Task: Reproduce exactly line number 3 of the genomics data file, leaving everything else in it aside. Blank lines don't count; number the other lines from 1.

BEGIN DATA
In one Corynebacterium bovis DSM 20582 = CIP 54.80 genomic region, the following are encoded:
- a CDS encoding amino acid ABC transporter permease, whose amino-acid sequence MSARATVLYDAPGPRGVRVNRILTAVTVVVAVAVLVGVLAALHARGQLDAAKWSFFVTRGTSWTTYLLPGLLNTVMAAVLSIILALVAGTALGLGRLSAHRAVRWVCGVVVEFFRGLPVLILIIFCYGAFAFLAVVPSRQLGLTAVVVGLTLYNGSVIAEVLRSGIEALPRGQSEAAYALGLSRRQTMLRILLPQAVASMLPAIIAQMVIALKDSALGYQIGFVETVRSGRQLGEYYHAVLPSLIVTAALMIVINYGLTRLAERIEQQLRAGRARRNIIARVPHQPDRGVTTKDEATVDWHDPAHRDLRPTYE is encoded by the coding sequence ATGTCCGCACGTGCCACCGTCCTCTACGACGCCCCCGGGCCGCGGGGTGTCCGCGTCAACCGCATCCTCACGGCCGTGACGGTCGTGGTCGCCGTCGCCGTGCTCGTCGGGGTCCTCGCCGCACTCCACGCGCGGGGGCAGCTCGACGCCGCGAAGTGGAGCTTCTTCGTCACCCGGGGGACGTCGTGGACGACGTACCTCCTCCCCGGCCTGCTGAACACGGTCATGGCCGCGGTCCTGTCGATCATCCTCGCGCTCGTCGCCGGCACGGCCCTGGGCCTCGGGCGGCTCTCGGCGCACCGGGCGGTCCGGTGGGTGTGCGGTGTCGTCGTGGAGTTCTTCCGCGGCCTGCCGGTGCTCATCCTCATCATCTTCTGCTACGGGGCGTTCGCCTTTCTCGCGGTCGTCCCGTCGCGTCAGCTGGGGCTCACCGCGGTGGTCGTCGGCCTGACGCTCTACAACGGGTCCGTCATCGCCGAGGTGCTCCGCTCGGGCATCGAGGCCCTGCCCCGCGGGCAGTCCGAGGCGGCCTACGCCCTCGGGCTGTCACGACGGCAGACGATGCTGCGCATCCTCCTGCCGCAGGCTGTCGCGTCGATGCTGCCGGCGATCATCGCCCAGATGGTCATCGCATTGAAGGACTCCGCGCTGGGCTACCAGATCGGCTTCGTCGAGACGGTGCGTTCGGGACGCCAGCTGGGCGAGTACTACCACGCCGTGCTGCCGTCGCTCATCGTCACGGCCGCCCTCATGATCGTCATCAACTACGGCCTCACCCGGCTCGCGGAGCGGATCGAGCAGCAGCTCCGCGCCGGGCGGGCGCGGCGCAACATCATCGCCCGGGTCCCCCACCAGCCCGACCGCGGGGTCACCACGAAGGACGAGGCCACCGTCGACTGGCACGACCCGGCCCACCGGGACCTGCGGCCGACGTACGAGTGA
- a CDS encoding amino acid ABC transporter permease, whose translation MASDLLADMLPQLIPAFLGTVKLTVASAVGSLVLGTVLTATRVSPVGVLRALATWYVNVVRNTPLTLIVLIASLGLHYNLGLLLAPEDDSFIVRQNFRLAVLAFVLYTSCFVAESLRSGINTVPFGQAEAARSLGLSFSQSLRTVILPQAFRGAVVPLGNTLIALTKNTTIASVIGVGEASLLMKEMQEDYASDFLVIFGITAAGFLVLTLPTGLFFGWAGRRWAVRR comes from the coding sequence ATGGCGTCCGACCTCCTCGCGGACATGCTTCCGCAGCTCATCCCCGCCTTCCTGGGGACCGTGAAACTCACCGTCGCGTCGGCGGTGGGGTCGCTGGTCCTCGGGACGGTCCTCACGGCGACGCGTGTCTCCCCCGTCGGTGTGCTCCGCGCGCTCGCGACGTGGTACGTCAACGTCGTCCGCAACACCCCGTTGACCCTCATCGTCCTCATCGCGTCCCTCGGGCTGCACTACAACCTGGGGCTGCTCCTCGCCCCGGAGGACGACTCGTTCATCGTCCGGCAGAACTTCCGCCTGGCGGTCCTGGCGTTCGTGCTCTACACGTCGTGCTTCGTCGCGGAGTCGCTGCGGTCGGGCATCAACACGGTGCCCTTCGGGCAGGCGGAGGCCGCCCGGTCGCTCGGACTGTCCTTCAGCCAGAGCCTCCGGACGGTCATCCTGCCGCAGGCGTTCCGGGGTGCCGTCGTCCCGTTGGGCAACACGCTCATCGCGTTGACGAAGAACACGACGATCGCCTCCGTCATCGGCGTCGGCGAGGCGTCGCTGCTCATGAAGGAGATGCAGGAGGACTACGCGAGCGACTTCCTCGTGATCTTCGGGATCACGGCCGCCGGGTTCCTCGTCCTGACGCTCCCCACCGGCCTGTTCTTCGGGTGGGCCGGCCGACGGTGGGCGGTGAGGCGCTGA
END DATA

- a CDS encoding amino acid ABC transporter permease, whose translation MASDLLADMLPQLIPAFLGTVKLTVASAVGSLVLGTVLTATRVSPVGVLRALATWYVNVVRNTPLTLIVLIASLGLHYNLGLLLAPEDDSFIVRQNFRLAVLAFVLYTSCFVAESLRSGINTVPFGQAEAARSLGLSFSQSLRTVILPQAFRGAVVPLGNTLIALTKNTTIASVIGVGEASLLMKEMQEDYASDFLVIFGITAAGFLVLTLPTGLFFGWAGRRWAVRR comes from the coding sequence ATGGCGTCCGACCTCCTCGCGGACATGCTTCCGCAGCTCATCCCCGCCTTCCTGGGGACCGTGAAACTCACCGTCGCGTCGGCGGTGGGGTCGCTGGTCCTCGGGACGGTCCTCACGGCGACGCGTGTCTCCCCCGTCGGTGTGCTCCGCGCGCTCGCGACGTGGTACGTCAACGTCGTCCGCAACACCCCGTTGACCCTCATCGTCCTCATCGCGTCCCTCGGGCTGCACTACAACCTGGGGCTGCTCCTCGCCCCGGAGGACGACTCGTTCATCGTCCGGCAGAACTTCCGCCTGGCGGTCCTGGCGTTCGTGCTCTACACGTCGTGCTTCGTCGCGGAGTCGCTGCGGTCGGGCATCAACACGGTGCCCTTCGGGCAGGCGGAGGCCGCCCGGTCGCTCGGACTGTCCTTCAGCCAGAGCCTCCGGACGGTCATCCTGCCGCAGGCGTTCCGGGGTGCCGTCGTCCCGTTGGGCAACACGCTCATCGCGTTGACGAAGAACACGACGATCGCCTCCGTCATCGGCGTCGGCGAGGCGTCGCTGCTCATGAAGGAGATGCAGGAGGACTACGCGAGCGACTTCCTCGTGATCTTCGGGATCACGGCCGCCGGGTTCCTCGTCCTGACGCTCCCCACCGGCCTGTTCTTCGGGTGGGCCGGCCGACGGTGGGCGGTGAGGCGCTGA